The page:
By the numbers
- 1.2 miles
- 43,000 square feet of fresh kermit (green thermoplastic)
- 17,000 square feet of accessible sidewalk
- 85 steel bollards
- 15 new street trees
- 11 traffic signals upgraded.
A linchpin in Portland’s efforts to decarbonize its transportation system officially opened today as city leaders cut the ribbon on Better Naito.
Before we get into the recap of the event… Let’s go back a bit in history and recall how a pie-in-the-sky idea floated by former Mayor Charlie Hales in 2011 to create a bike path along the river from Portland to Astoria, manifested itself as a 1.2 mile addition to our active transportation network.
That seed of an idea from Hales bounced around the head of a young tactical urbanism fan named Timur Ender who became a volunteer with Better Block PDX, a nonprofit that creates temporary demonstration projects to show cities what’s possible on their streets. Ender went on to become a policy advisor for former Portland Bureau of Transportation commissioner Steve Novick. The idea gained more steam when elected officials and agency staffers from around the region did a bike ride on the old, narrow lanes as part of the annual Policymakers Ride in 2014. A few months after that ride Ender was relaxing on a hay bale with other Better Block volunteers in the middle of a temporary plaza they helped build on SW 3rd and Ankeny.
“That’s where the idea of Better Naito first came up,” Better Block leader Ryan Hashagen said during a speech at the celebration this morning where he credited Ender for connecting activists to City Hall and setting the gears in motion.
One of those gears was Portland State University’s urban planning school where students had a partnership with Better Block. Former PSU student Gwen Shaw, now a traffic engineer at a local firm, made Better Naito her capstone project. Shaw was there from the beginning. She and her team teamed up with Better Block and PBOT to devise the traffic control plan for the very first iteration of Better Naito that opened on May 22, 2015.
Shaw beamed throughout this morning’s event, hardly able to contain her excitement. “The design is absolutely stunning. It addresses all the things that we never could have done in a temporary fashion.”
PBOT Director Chris Warner also emphasized how the unorthodox origin of this major capital project not only made it possible, it made it better. “One of the great things about Better Naito was the evolution of how we were able to learn things over the years and receive feedback from the community,” Warner said. “I think it’s made it a much better facility than it might have been if we just would have put it in.” Warner said reducing the space for driving on Naito Parkway and improving access for bikers and walkers adjacent to Waterfront Park, is imperative to meeting their goals and to preparing downtown for the return of office workers.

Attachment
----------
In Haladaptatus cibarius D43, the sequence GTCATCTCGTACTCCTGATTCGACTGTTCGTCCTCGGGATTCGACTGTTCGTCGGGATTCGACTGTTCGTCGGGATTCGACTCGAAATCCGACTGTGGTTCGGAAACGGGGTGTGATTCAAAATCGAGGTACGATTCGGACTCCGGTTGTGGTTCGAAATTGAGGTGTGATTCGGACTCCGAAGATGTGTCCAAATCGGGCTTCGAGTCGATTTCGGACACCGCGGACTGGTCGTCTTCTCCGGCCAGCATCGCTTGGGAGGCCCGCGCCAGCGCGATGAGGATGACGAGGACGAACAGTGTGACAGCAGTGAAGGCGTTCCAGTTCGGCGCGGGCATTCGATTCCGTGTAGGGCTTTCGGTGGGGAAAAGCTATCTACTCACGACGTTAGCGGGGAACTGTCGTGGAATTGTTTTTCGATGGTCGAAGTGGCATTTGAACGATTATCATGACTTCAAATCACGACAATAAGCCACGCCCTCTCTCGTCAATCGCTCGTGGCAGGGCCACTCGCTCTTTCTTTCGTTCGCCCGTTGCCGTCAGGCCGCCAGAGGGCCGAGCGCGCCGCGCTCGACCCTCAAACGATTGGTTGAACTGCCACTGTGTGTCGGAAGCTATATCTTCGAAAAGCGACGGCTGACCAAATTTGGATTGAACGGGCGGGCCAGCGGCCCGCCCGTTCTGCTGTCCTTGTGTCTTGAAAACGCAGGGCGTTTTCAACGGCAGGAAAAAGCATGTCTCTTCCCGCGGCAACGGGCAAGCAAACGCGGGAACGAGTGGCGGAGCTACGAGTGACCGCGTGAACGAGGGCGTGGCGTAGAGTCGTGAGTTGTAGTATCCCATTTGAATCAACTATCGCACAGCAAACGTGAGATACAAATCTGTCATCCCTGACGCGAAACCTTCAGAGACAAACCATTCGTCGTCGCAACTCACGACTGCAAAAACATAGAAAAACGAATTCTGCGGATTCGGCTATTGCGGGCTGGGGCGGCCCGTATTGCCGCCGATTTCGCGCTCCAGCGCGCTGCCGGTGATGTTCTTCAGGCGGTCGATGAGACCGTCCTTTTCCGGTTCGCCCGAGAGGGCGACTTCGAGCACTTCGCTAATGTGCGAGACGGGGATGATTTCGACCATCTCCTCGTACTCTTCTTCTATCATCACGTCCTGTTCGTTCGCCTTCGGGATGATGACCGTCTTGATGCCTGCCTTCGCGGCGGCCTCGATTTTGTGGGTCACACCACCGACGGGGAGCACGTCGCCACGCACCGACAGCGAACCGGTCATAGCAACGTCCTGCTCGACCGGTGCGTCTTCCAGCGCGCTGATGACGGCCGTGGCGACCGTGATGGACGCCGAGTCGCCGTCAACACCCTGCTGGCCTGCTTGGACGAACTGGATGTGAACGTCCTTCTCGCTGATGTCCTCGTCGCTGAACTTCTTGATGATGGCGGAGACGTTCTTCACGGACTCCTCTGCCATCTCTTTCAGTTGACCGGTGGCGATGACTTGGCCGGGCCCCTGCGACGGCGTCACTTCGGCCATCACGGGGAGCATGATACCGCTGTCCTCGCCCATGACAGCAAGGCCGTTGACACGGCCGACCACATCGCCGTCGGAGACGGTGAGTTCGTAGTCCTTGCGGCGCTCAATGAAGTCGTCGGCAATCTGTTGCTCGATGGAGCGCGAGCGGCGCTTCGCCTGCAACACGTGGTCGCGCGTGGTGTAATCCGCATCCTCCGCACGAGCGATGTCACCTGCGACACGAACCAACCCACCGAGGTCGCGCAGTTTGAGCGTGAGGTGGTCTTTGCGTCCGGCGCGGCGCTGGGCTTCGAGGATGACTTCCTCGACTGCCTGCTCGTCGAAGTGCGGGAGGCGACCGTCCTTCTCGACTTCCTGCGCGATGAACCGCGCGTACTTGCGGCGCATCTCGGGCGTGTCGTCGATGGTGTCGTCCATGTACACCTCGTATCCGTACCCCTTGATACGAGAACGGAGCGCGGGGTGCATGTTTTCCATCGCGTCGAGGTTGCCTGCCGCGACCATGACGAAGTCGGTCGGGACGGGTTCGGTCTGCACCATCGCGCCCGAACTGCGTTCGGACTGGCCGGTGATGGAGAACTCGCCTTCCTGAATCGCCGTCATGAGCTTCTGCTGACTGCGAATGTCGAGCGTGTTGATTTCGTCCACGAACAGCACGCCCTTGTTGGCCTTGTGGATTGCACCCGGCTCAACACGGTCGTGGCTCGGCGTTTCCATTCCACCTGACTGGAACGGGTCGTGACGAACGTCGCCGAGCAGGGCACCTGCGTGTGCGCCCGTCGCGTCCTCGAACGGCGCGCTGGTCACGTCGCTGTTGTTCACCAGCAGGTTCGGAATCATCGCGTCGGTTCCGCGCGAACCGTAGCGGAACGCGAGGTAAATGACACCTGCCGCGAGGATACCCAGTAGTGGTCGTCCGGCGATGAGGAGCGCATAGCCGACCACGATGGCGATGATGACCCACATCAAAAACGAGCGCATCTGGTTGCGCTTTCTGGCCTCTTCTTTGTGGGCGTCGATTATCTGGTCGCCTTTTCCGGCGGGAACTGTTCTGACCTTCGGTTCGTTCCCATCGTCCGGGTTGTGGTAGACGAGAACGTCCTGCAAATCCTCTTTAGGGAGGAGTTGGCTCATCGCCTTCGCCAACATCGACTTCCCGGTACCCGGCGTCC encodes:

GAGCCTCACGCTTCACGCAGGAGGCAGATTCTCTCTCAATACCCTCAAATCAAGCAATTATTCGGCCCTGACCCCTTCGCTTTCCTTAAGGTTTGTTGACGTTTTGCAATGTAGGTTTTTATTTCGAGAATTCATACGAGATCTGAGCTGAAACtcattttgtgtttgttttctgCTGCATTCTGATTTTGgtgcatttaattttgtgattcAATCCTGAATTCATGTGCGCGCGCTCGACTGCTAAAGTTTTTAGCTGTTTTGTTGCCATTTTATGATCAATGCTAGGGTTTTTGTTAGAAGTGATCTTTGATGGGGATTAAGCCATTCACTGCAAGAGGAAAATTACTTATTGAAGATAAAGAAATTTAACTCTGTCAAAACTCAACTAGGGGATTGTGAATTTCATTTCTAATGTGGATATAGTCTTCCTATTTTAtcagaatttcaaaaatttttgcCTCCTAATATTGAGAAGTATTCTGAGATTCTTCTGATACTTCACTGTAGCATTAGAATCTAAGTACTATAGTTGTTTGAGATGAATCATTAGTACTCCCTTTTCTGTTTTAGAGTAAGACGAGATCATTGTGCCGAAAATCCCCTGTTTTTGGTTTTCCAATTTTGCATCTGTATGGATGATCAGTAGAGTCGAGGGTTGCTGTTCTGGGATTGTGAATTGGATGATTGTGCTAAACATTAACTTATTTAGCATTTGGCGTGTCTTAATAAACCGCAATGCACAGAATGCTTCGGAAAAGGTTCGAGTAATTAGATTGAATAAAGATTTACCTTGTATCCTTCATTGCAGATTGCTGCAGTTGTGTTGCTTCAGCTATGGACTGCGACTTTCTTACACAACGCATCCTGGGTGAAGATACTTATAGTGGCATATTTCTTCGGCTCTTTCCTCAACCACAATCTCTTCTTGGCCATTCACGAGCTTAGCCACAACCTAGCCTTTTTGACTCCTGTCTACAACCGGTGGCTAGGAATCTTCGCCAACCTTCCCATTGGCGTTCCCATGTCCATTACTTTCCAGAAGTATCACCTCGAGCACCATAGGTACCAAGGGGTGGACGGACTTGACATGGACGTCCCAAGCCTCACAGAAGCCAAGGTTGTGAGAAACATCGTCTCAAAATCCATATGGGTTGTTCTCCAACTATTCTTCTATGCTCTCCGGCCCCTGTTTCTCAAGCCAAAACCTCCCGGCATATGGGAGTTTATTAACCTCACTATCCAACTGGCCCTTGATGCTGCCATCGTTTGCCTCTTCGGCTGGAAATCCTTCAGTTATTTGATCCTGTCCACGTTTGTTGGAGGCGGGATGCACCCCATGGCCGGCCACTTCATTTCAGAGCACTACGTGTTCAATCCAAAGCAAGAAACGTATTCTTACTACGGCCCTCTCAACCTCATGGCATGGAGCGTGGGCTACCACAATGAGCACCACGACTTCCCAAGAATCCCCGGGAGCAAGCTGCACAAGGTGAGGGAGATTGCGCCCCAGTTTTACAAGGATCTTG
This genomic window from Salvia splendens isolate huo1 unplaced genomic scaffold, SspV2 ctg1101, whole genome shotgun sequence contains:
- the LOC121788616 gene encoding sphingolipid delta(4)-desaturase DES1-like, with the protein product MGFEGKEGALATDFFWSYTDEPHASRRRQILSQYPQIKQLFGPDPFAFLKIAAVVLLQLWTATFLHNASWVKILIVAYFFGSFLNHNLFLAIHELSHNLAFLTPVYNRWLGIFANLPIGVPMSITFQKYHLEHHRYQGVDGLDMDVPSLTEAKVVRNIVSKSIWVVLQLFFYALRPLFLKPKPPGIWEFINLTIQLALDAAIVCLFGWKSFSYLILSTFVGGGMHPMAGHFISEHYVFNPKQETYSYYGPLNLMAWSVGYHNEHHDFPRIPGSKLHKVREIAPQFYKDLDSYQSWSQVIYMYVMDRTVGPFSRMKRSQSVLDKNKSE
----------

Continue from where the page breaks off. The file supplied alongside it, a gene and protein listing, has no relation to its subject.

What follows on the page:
Asked how he responds to people concerned that there’s less room for the increasing number of car drivers in the region, Warner said, “There might be more cars, but more than ever there’s a need to create a multimodal system that works for everyone. And we just have to keep pushing along and making the case and if the facilities aren’t safe, people aren’t going to ride. The safer the facilities are, the more ability we’ll have to really change the culture.”
Warner’s boss, PBOT Commissioner Jo Ann Hardesty, said this project is about much more than concrete and curbs:
“As we continue to build and grow our city’s network of safe and friendly places to walk and bike — not just downtown, but in every part of our city — I will think about moments like today, where we all came together, no matter how we move, and enjoy this space as one Portland. Because that’s really what Portland is about. We want to open up our streets, our communities and our hearts to everyone. Because we know we are better when we do. It’s what we need to help us heal from these traumatic last few years… Today’s a celebration of what community can accomplish when we come together.”
Hardesty also reminded the crowd that May is Asian American and Pacific Islander Heritage Month and how Naito Parkway was named after William Naito, a Japanese immigrant who helped revitalize Old Town, downtown and Montgomery Park in the 1970s, 80s, and 90s. “Without the Naito family, it’s hard to imagine what Portland would be like today,” Hardesty said.
After the ribbon was cut Hardesty jumped into a pedicab to try the new lane out for herself. I asked if she felt it would make people safer. “It’s going to be 100 times safer. I just can’t think of a better way to revitalize the city!”
As we rode side-by-side and had a conversation, I recalled how seven years ago this was a dangerous place where drivers would go 35-40 mph and squeeze by us as we clung to the curb. Now it’s calm and there’s plenty of breathing room.
As I looped back I looked up and saw someone in an electric mobility device. It was Cassie Wilson, an activist who’s fought freeway expansions with Youth Vs. ODOT and who was recently hired by The Street Trust. Earlier this morning I asked if she’d taken her scooter on Better Naito. “I’m still a bit intimidated by it,” she said. But with the support of a friend on a bike, Wilson was able to get over those fears and she smiled as she rolled along.
“It’s just exciting to see,” Wilson shared. “It’s exciting to have something to celebrate, instead of fighting against.”